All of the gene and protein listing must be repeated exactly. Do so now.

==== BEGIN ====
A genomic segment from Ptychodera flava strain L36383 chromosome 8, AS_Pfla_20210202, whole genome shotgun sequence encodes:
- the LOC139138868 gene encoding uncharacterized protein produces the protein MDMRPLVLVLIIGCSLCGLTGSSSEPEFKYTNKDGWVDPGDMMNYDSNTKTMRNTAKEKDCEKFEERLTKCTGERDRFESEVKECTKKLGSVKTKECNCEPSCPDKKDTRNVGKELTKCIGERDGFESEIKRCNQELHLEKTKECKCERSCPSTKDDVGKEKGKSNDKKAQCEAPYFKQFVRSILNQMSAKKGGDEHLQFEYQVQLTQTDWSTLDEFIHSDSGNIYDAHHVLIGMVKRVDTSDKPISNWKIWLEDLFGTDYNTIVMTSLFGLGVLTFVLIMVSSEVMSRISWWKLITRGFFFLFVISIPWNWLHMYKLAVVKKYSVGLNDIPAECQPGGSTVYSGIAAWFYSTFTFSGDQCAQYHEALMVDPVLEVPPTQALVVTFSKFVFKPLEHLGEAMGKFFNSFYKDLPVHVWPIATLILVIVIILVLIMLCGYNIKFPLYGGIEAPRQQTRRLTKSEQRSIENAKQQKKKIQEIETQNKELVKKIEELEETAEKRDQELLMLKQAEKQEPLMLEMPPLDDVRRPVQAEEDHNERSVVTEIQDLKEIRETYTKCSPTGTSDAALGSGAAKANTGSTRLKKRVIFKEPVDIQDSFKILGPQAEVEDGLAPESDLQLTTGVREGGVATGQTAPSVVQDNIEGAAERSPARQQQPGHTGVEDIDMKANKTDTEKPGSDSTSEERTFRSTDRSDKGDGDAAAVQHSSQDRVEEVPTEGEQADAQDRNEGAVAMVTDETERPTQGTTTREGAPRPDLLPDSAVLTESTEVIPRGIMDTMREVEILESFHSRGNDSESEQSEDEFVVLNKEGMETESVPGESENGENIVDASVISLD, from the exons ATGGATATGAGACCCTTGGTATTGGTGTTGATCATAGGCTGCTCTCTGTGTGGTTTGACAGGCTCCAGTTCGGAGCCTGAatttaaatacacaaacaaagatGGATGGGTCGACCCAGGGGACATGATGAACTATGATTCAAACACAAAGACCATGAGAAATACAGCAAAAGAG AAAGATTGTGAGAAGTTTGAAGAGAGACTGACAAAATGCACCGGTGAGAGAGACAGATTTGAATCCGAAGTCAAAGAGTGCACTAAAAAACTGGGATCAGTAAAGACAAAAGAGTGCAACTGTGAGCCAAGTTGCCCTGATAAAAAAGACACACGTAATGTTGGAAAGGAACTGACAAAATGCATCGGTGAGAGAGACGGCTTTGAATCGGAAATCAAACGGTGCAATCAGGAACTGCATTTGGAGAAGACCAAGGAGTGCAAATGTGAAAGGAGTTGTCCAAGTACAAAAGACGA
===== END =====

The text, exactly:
A genomic segment from Ptychodera flava strain L36383 chromosome 8, AS_Pfla_20210202, whole genome shotgun sequence encodes:
- the LOC139138868 gene encoding uncharacterized protein produces the protein MDMRPLVLVLIIGCSLCGLTGSSSEPEFKYTNKDGWVDPGDMMNYDSNTKTMRNTAKEKDCEKFEERLTKCTGERDRFESEVKECTKKLGSVKTKECNCEPSCPDKKDTRNVGKELTKCIGERDGFESEIKRCNQELHLEKTKECKCERSCPSTKDDVGKEKGKSNDKKAQCEAPYFKQFVRSILNQMSAKKGGDEHLQFEYQVQLTQTDWSTLDEFIHSDSGNIYDAHHVLIGMVKRVDTSDKPISNWKIWLEDLFGTDYNTIVMTSLFGLGVLTFVLIMVSSEVMSRISWWKLITRGFFFLFVISIPWNWLHMYKLAVVKKYSVGLNDIPAECQPGGSTVYSGIAAWFYSTFTFSGDQCAQYHEALMVDPVLEVPPTQALVVTFSKFVFKPLEHLGEAMGKFFNSFYKDLPVHVWPIATLILVIVIILVLIMLCGYNIKFPLYGGIEAPRQQTRRLTKSEQRSIENAKQQKKKIQEIETQNKELVKKIEELEETAEKRDQELLMLKQAEKQEPLMLEMPPLDDVRRPVQAEEDHNERSVVTEIQDLKEIRETYTKCSPTGTSDAALGSGAAKANTGSTRLKKRVIFKEPVDIQDSFKILGPQAEVEDGLAPESDLQLTTGVREGGVATGQTAPSVVQDNIEGAAERSPARQQQPGHTGVEDIDMKANKTDTEKPGSDSTSEERTFRSTDRSDKGDGDAAAVQHSSQDRVEEVPTEGEQADAQDRNEGAVAMVTDETERPTQGTTTREGAPRPDLLPDSAVLTESTEVIPRGIMDTMREVEILESFHSRGNDSESEQSEDEFVVLNKEGMETESVPGESENGENIVDASVISLD, from the exons ATGGATATGAGACCCTTGGTATTGGTGTTGATCATAGGCTGCTCTCTGTGTGGTTTGACAGGCTCCAGTTCGGAGCCTGAatttaaatacacaaacaaagatGGATGGGTCGACCCAGGGGACATGATGAACTATGATTCAAACACAAAGACCATGAGAAATACAGCAAAAGAG AAAGATTGTGAGAAGTTTGAAGAGAGACTGACAAAATGCACCGGTGAGAGAGACAGATTTGAATCCGAAGTCAAAGAGTGCACTAAAAAACTGGGATCAGTAAAGACAAAAGAGTGCAACTGTGAGCCAAGTTGCCCTGATAAAAAAGACACACGTAATGTTGGAAAGGAACTGACAAAATGCATCGGTGAGAGAGACGGCTTTGAATCGGAAATCAAACGGTGCAATCAGGAACTGCATTTGGAGAAGACCAAGGAGTGCAAATGTGAAAGGAGTTGTCCAAGTACAAAAGACGA